The impact of fees on long-term performance is a common marketing theme among ETF and other low-fee providers.
It’s a valid consideration, because fees reduce total returns. But there’s another drag on performance that can have more impact: taxes.
A perfect world
What would happen in a world without taxes or fees? Let’s look at two different portfolios where income’s automatically reinvested:
- Bonds: $100,000 growing at 6%
- Stocks: $100,000 growing at 9% (6% capital appreciation, 3% dividend yield)
Over 20 years, each would grow as follows:
- Bonds: $320,713
- Stocks: $560,441
Let’s now consider the impact of two different fee scenarios: high and low.
- Bond @ 1.80%: $227,695 ($93,018 total fee drag: 29%)
- Equity @ 2.50%: $352,364 ($208,077 total fee drag: 37%)
Low (cut both fees in half):
- Bond @ 0.90%: $270,429: ($50,284 total fee drag: 16%)
- Equity @ 1.25%: $444,985: ($135,626 total fee drag: 21%)
Because of compounding, halving fees doesn’t halve fee drag. Even small differences in a compound rate over a period as long as 20 years create disproportionate results.
Now let’s look at fee drag versus tax drag. There are three tax rates we need to consider: interest, dividends and capital gains.
Tax drag on fixed income
Interest earned on fixed income is taxable annually at the same rate as regular income. Consider two scenarios: high tax (50%) and low tax (25%). (These are close approximations of the upper and lower tax rates in several provinces.)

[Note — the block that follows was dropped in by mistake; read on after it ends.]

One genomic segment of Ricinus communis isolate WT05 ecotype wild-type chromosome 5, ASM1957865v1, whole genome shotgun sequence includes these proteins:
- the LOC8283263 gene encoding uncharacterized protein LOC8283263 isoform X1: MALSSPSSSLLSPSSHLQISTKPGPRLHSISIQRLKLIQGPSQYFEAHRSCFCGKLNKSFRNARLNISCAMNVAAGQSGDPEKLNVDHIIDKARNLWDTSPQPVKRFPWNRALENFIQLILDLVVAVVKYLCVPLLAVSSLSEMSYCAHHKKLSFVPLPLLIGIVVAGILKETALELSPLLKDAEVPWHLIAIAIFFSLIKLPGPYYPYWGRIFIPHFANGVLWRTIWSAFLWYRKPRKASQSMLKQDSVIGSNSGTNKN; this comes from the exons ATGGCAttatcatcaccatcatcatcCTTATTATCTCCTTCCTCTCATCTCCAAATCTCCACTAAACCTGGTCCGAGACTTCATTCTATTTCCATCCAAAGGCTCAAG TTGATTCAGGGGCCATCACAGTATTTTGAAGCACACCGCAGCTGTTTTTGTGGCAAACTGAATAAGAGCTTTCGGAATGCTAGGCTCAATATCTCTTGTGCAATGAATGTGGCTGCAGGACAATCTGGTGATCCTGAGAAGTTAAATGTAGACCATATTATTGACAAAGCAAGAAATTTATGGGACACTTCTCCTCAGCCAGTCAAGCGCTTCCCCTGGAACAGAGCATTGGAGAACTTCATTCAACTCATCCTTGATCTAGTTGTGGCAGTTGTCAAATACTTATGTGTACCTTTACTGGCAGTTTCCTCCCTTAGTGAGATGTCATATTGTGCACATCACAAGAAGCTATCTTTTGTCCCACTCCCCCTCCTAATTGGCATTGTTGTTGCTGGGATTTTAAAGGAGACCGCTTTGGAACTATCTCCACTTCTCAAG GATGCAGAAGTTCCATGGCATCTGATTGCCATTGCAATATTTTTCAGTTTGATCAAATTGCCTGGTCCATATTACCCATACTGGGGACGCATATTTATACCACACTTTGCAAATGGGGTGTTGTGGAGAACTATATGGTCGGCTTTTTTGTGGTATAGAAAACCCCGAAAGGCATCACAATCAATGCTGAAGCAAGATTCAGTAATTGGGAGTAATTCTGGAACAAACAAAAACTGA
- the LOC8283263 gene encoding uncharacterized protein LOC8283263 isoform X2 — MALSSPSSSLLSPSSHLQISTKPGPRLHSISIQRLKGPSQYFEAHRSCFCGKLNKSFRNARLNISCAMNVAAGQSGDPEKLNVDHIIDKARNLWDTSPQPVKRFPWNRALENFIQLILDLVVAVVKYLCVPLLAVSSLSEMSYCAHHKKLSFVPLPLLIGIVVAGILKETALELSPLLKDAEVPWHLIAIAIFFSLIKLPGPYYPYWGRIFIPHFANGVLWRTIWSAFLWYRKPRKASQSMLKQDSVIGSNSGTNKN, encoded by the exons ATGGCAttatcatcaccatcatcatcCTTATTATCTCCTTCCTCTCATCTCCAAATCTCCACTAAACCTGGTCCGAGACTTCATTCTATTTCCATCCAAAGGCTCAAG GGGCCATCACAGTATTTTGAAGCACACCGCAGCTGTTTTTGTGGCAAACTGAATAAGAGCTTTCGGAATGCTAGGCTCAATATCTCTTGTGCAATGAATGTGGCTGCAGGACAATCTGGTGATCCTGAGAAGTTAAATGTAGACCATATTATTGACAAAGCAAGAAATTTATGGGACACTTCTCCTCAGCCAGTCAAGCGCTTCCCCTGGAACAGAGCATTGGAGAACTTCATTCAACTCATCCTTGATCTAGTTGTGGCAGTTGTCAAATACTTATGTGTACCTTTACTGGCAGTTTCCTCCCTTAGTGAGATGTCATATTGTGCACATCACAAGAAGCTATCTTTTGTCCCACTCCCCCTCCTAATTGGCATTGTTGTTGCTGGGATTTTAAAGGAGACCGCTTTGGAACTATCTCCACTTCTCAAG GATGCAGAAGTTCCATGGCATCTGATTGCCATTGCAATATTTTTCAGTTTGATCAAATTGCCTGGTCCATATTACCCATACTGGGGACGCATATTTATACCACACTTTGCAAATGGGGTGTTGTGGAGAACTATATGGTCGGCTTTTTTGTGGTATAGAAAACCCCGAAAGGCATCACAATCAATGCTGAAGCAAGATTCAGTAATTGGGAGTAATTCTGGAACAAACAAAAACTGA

- 50% tax: $180,611 ($140,102 total tax drag: 44%)
- 25% tax: $241,171 ($111,193 total tax drag: 32%)
With interest income, the tax drag on performance is substantially worse than fee drag. In every possible combination, tax has a larger impact than fees:
- High Fee/High Tax: 29% versus 44%
- High Fee/Low Tax: 29% versus 32%
- Low Fee/High Tax: 16% versus 44%
- Low Fee/Low Tax: 16% versus 32%
Tax drag on equity
Consider these five variables when looking at the impact of tax on equity investing:
- capital appreciation rate;
- dividend yield;
- capital gains tax rate;
- dividend tax rate; and
- portfolio turnover ratio.
Return on equities consists of capital appreciation and dividends. We assume the after-tax amount is reinvested, as well as 6% capital appreciation and a 3% dividend yield.
Capital gains are easy to approximate. Given they are 50% taxable, we can assume half the rate used for fixed income. That means 25% for the high rate and 12.5% for the low.